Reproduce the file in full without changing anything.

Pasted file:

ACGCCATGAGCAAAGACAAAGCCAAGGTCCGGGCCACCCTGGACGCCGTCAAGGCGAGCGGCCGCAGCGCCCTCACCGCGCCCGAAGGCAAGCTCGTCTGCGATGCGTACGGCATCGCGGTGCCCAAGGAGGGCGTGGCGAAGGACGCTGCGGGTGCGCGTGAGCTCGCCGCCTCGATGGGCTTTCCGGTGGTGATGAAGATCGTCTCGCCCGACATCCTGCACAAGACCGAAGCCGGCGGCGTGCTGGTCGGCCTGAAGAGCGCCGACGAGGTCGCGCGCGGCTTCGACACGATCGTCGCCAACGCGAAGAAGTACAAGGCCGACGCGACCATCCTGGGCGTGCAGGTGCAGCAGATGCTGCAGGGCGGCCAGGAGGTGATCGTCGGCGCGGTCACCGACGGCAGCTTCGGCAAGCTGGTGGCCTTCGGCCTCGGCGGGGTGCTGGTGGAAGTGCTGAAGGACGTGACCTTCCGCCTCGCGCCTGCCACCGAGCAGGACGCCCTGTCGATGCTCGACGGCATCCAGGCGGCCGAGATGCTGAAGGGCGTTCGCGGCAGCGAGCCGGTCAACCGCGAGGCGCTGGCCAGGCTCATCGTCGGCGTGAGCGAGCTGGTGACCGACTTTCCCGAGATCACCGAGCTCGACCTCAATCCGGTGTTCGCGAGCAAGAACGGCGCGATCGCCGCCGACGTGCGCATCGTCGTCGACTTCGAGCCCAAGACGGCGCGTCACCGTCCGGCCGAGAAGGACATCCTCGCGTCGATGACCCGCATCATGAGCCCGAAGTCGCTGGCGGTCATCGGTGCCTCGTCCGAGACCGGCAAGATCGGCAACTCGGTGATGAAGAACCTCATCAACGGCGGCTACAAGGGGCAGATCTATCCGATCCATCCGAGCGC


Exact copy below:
ACGCCATGAGCAAAGACAAAGCCAAGGTCCGGGCCACCCTGGACGCCGTCAAGGCGAGCGGCCGCAGCGCCCTCACCGCGCCCGAAGGCAAGCTCGTCTGCGATGCGTACGGCATCGCGGTGCCCAAGGAGGGCGTGGCGAAGGACGCTGCGGGTGCGCGTGAGCTCGCCGCCTCGATGGGCTTTCCGGTGGTGATGAAGATCGTCTCGCCCGACATCCTGCACAAGACCGAAGCCGGCGGCGTGCTGGTCGGCCTGAAGAGCGCCGACGAGGTCGCGCGCGGCTTCGACACGATCGTCGCCAACGCGAAGAAGTACAAGGCCGACGCGACCATCCTGGGCGTGCAGGTGCAGCAGATGCTGCAGGGCGGCCAGGAGGTGATCGTCGGCGCGGTCACCGACGGCAGCTTCGGCAAGCTGGTGGCCTTCGGCCTCGGCGGGGTGCTGGTGGAAGTGCTGAAGGACGTGACCTTCCGCCTCGCGCCTGCCACCGAGCAGGACGCCCTGTCGATGCTCGACGGCATCCAGGCGGCCGAGATGCTGAAGGGCGTTCGCGGCAGCGAGCCGGTCAACCGCGAGGCGCTGGCCAGGCTCATCGTCGGCGTGAGCGAGCTGGTGACCGACTTTCCCGAGATCACCGAGCTCGACCTCAATCCGGTGTTCGCGAGCAAGAACGGCGCGATCGCCGCCGACGTGCGCATCGTCGTCGACTTCGAGCCCAAGACGGCGCGTCACCGTCCGGCCGAGAAGGACATCCTCGCGTCGATGACCCGCATCATGAGCCCGAAGTCGCTGGCGGTCATCGGTGCCTCGTCCGAGACCGGCAAGATCGGCAACTCGGTGATGAAGAACCTCATCAACGGCGGCTACAAGGGGCAGATCTATCCGATCCATCCGAGCGC